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Bird-watching in Israel

Birds near Eilat, Israel, photo by Dafna Tal, courtesy of Israel Ministry of Tourism

Birds near Eilat, Israel, photo by Dafna Tal, courtesy of Israel Ministry of Tourism

Just as Israel has historically been a thoroughfare for human traffic and a meeting point of diverse cultures, it is a superhighway and home for a vast array of birds. 530 species have been recorded.

As a geographical bridge between Europe, Asia and Africa, Israel hosts 500 million migrating birds each spring and fall. Winters in Israel are mild enough that some European and Asian birds winter there instead of traveling all the way to Africa.

A wide range of habitats makes Israel home to numerous year-round, resident species, including European, African and Asian species living on the fringes of their natural habitats.

Cranes in the Hula Valley of northern Israel, photo by Itamar Grinberg, courtesy of Israel Ministry of Tourism

Cranes in the Hula Valley of northern Israel, photo by Itamar Grinberg, courtesy of Israel Ministry of Tourism

photo by Dafna Tal, courtesy of Israel Ministry of Tourism

photo by Dafna Tal, courtesy of Israel Ministry of Tourism

Any time of year is good for birding but especially November-May, which encompasses both fall and spring migrations and wintering birds. March is best, with spring migration underway, many of the wintering birds still around, and mating season making local birds particularly active and showy.

The prime places to see birds are in the Hula Valley in the north and around Eilat in the far south. Two birding festivals happen each year during migration season, in Eilat in the spring and in the Hula Valley in the fall.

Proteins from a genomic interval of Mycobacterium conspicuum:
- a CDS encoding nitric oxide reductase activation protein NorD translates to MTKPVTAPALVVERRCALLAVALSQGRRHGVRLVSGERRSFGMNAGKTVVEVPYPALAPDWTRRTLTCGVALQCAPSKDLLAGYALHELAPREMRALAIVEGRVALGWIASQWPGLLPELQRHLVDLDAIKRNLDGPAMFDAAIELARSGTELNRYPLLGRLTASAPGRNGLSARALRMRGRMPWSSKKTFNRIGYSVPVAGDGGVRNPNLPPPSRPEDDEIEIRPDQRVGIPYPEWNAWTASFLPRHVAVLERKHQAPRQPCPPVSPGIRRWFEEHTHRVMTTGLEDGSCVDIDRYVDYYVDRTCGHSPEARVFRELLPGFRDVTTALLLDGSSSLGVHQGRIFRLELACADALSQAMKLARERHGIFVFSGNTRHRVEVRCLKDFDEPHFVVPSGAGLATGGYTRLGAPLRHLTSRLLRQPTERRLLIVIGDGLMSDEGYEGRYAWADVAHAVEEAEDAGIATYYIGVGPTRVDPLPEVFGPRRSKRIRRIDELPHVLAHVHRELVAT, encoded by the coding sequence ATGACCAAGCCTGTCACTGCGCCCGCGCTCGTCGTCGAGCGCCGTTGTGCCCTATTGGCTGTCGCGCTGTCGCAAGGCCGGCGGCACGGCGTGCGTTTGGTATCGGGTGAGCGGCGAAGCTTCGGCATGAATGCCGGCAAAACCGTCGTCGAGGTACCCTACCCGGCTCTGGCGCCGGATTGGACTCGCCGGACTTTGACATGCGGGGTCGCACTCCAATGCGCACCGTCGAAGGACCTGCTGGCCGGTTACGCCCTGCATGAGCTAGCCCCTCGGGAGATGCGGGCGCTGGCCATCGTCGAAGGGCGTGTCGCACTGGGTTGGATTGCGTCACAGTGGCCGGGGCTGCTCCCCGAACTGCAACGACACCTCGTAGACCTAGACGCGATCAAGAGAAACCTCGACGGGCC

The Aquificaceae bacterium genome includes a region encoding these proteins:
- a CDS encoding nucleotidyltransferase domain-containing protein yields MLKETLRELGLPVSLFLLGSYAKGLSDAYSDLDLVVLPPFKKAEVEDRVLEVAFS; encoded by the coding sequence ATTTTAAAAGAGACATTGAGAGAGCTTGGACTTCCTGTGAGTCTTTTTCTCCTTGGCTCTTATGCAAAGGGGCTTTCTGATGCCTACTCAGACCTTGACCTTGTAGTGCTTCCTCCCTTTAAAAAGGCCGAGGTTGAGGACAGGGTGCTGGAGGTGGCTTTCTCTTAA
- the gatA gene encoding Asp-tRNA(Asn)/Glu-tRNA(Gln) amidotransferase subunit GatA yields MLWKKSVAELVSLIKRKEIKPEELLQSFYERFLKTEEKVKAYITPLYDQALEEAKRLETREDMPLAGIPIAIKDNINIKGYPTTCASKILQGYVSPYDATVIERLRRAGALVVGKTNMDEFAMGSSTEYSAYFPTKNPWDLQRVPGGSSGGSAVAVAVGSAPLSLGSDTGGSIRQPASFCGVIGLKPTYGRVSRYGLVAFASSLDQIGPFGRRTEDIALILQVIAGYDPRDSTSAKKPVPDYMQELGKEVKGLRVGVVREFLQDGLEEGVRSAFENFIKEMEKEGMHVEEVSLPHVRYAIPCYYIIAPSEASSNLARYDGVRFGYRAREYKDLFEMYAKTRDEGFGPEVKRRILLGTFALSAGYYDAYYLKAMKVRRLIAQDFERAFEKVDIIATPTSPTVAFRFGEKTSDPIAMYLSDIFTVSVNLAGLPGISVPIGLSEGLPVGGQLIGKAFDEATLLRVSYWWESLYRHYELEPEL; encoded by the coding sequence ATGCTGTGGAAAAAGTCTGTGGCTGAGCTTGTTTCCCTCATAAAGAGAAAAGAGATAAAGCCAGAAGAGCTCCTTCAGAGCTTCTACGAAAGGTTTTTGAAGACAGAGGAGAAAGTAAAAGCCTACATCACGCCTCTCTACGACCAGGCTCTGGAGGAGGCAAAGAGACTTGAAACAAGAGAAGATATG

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The Grand Bazaar is one of the world’s oldest and largest traditional covered markets, with more than 4,000 shops on over 60 streets. Just about everything you can think of is for sale here, but leather, gold and silver jewelry, ceramics, textiles and carpets are good buys. The bazaar is located in the country’s largest city, near such famous sites as Topkapi Palace, the Blue Mosque, Hagia Sophia and the Basilica Cistern on the  city’s historical peninsula (surrounded on three sides by the Sea of Marmara, the Bosphorus Strait and the Golden Horn). The bazaar’s first shops were built in the 15th century, on order of the Ottoman sultan Mehmet II soon after he conquered the city.

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Rock the Kasbah at Ait Ben Haddou, Morocco

Ksar Ait Ben Haddou, near Ouarzazate, Morocco

Ksar Ait Ben Haddou, near Ouarzazate, Morocco

Click to see tours that include visits to Ait Ben Haddou.

About a 30-minute drive from Ouarzazate, Morocco, or a long day-trip from Marrakech, Ait Ben Haddou is a fortified village (ksar) in south-central Morocco. It’s only one of many ksars built by the indigenous Amazighen (Berbers) in the area, but, thanks to its status as a UNESCO World Heritage Site and a setting for a long list of Hollywood films, this ksar, unlike its fellows, is well preserved. It sits in the southern foothills of the High Atlas Mountains on the old trade route between the Sahara desert and Marrakech. Continue reading